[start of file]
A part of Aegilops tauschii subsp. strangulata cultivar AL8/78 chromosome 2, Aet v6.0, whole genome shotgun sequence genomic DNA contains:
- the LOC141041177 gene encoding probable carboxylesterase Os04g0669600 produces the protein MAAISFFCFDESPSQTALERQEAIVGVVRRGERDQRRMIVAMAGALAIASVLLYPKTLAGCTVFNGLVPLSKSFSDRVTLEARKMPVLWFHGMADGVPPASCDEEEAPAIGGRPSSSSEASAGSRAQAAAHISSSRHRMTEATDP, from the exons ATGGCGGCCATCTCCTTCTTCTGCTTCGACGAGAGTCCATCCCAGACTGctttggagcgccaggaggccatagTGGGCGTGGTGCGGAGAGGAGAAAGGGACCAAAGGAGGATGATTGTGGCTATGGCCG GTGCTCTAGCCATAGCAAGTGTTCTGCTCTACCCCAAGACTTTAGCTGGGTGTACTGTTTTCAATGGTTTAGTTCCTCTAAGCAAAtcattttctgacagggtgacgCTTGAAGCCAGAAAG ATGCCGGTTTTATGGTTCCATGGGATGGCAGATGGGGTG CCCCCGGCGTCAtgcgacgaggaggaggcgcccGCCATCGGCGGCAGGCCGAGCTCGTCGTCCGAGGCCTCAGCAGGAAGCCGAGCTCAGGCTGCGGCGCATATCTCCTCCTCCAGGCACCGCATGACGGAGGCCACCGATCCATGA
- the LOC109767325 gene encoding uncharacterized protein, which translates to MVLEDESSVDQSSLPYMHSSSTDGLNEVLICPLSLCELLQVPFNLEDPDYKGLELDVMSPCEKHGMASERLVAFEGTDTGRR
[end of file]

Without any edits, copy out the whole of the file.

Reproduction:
A part of Aegilops tauschii subsp. strangulata cultivar AL8/78 chromosome 2, Aet v6.0, whole genome shotgun sequence genomic DNA contains:
- the LOC141041177 gene encoding probable carboxylesterase Os04g0669600 produces the protein MAAISFFCFDESPSQTALERQEAIVGVVRRGERDQRRMIVAMAGALAIASVLLYPKTLAGCTVFNGLVPLSKSFSDRVTLEARKMPVLWFHGMADGVPPASCDEEEAPAIGGRPSSSSEASAGSRAQAAAHISSSRHRMTEATDP, from the exons ATGGCGGCCATCTCCTTCTTCTGCTTCGACGAGAGTCCATCCCAGACTGctttggagcgccaggaggccatagTGGGCGTGGTGCGGAGAGGAGAAAGGGACCAAAGGAGGATGATTGTGGCTATGGCCG GTGCTCTAGCCATAGCAAGTGTTCTGCTCTACCCCAAGACTTTAGCTGGGTGTACTGTTTTCAATGGTTTAGTTCCTCTAAGCAAAtcattttctgacagggtgacgCTTGAAGCCAGAAAG ATGCCGGTTTTATGGTTCCATGGGATGGCAGATGGGGTG CCCCCGGCGTCAtgcgacgaggaggaggcgcccGCCATCGGCGGCAGGCCGAGCTCGTCGTCCGAGGCCTCAGCAGGAAGCCGAGCTCAGGCTGCGGCGCATATCTCCTCCTCCAGGCACCGCATGACGGAGGCCACCGATCCATGA
- the LOC109767325 gene encoding uncharacterized protein, which translates to MVLEDESSVDQSSLPYMHSSSTDGLNEVLICPLSLCELLQVPFNLEDPDYKGLELDVMSPCEKHGMASERLVAFEGTDTGRR